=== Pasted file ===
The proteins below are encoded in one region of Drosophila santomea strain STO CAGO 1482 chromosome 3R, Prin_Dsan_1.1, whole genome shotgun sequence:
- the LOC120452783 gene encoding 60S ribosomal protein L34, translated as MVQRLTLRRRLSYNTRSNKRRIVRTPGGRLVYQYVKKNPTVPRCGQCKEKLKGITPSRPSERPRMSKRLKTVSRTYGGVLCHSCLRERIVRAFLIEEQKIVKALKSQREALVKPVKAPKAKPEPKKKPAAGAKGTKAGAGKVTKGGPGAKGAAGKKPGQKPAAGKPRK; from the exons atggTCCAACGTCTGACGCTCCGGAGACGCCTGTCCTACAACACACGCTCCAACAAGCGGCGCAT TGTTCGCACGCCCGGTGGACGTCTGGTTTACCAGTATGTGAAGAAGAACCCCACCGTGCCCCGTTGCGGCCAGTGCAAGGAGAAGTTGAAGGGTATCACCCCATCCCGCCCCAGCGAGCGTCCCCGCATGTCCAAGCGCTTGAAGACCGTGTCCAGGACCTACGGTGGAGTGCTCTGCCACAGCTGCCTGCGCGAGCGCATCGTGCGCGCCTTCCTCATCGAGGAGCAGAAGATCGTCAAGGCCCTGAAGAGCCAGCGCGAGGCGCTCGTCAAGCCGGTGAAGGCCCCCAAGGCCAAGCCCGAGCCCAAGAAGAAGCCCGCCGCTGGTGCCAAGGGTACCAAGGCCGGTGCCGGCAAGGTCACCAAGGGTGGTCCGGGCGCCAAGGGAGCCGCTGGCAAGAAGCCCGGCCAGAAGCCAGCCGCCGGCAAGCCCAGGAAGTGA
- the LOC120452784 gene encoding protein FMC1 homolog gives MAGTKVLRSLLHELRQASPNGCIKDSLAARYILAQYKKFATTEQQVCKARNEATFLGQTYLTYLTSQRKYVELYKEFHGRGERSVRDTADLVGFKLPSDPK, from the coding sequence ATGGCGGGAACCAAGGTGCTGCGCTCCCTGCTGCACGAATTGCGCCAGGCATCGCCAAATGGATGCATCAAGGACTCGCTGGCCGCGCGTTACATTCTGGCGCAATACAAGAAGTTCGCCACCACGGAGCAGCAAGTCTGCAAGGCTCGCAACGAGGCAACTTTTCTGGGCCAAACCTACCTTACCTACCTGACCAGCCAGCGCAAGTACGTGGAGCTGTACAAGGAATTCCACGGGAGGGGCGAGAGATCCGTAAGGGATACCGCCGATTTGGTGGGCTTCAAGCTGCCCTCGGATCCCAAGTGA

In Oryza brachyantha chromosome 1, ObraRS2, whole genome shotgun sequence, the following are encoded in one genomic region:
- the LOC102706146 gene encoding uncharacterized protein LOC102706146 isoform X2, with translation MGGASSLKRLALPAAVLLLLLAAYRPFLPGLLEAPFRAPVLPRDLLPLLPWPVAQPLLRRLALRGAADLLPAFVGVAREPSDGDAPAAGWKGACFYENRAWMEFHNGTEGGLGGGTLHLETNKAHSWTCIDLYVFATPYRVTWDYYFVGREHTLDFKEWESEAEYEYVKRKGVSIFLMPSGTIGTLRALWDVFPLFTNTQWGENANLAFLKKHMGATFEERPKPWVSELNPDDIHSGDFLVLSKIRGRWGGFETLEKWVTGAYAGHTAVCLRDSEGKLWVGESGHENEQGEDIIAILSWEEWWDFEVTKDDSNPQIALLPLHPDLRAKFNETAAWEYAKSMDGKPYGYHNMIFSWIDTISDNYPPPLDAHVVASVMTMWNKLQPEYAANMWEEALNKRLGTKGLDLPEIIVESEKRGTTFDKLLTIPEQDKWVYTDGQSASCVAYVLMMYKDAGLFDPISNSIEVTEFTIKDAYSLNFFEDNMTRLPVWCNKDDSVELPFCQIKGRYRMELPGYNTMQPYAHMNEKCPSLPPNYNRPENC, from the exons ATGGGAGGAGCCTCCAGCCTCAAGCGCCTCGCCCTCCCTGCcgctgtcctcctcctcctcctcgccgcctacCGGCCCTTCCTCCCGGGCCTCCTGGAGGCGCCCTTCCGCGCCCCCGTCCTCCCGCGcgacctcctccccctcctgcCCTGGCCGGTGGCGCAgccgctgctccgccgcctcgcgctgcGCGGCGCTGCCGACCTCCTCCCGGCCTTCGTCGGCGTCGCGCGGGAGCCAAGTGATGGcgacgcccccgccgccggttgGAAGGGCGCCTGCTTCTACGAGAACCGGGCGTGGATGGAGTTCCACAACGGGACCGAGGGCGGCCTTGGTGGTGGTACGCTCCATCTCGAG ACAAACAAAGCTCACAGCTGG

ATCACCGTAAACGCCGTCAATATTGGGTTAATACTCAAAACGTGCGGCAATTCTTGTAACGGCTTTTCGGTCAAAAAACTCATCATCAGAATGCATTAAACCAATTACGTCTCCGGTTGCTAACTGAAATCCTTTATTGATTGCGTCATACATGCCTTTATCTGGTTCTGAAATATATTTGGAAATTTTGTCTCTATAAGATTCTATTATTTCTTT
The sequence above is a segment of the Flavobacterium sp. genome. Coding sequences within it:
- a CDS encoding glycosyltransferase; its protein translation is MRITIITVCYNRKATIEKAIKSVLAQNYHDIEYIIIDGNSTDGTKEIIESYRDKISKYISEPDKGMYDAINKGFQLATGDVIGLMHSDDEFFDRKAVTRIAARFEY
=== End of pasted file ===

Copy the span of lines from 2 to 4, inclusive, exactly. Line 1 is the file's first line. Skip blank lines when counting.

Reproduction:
- the LOC120452783 gene encoding 60S ribosomal protein L34, translated as MVQRLTLRRRLSYNTRSNKRRIVRTPGGRLVYQYVKKNPTVPRCGQCKEKLKGITPSRPSERPRMSKRLKTVSRTYGGVLCHSCLRERIVRAFLIEEQKIVKALKSQREALVKPVKAPKAKPEPKKKPAAGAKGTKAGAGKVTKGGPGAKGAAGKKPGQKPAAGKPRK; from the exons atggTCCAACGTCTGACGCTCCGGAGACGCCTGTCCTACAACACACGCTCCAACAAGCGGCGCAT TGTTCGCACGCCCGGTGGACGTCTGGTTTACCAGTATGTGAAGAAGAACCCCACCGTGCCCCGTTGCGGCCAGTGCAAGGAGAAGTTGAAGGGTATCACCCCATCCCGCCCCAGCGAGCGTCCCCGCATGTCCAAGCGCTTGAAGACCGTGTCCAGGACCTACGGTGGAGTGCTCTGCCACAGCTGCCTGCGCGAGCGCATCGTGCGCGCCTTCCTCATCGAGGAGCAGAAGATCGTCAAGGCCCTGAAGAGCCAGCGCGAGGCGCTCGTCAAGCCGGTGAAGGCCCCCAAGGCCAAGCCCGAGCCCAAGAAGAAGCCCGCCGCTGGTGCCAAGGGTACCAAGGCCGGTGCCGGCAAGGTCACCAAGGGTGGTCCGGGCGCCAAGGGAGCCGCTGGCAAGAAGCCCGGCCAGAAGCCAGCCGCCGGCAAGCCCAGGAAGTGA
- the LOC120452784 gene encoding protein FMC1 homolog gives MAGTKVLRSLLHELRQASPNGCIKDSLAARYILAQYKKFATTEQQVCKARNEATFLGQTYLTYLTSQRKYVELYKEFHGRGERSVRDTADLVGFKLPSDPK, from the coding sequence ATGGCGGGAACCAAGGTGCTGCGCTCCCTGCTGCACGAATTGCGCCAGGCATCGCCAAATGGATGCATCAAGGACTCGCTGGCCGCGCGTTACATTCTGGCGCAATACAAGAAGTTCGCCACCACGGAGCAGCAAGTCTGCAAGGCTCGCAACGAGGCAACTTTTCTGGGCCAAACCTACCTTACCTACCTGACCAGCCAGCGCAAGTACGTGGAGCTGTACAAGGAATTCCACGGGAGGGGCGAGAGATCCGTAAGGGATACCGCCGATTTGGTGGGCTTCAAGCTGCCCTCGGATCCCAAGTGA

In Oryza brachyantha chromosome 1, ObraRS2, whole genome shotgun sequence, the following are encoded in one genomic region: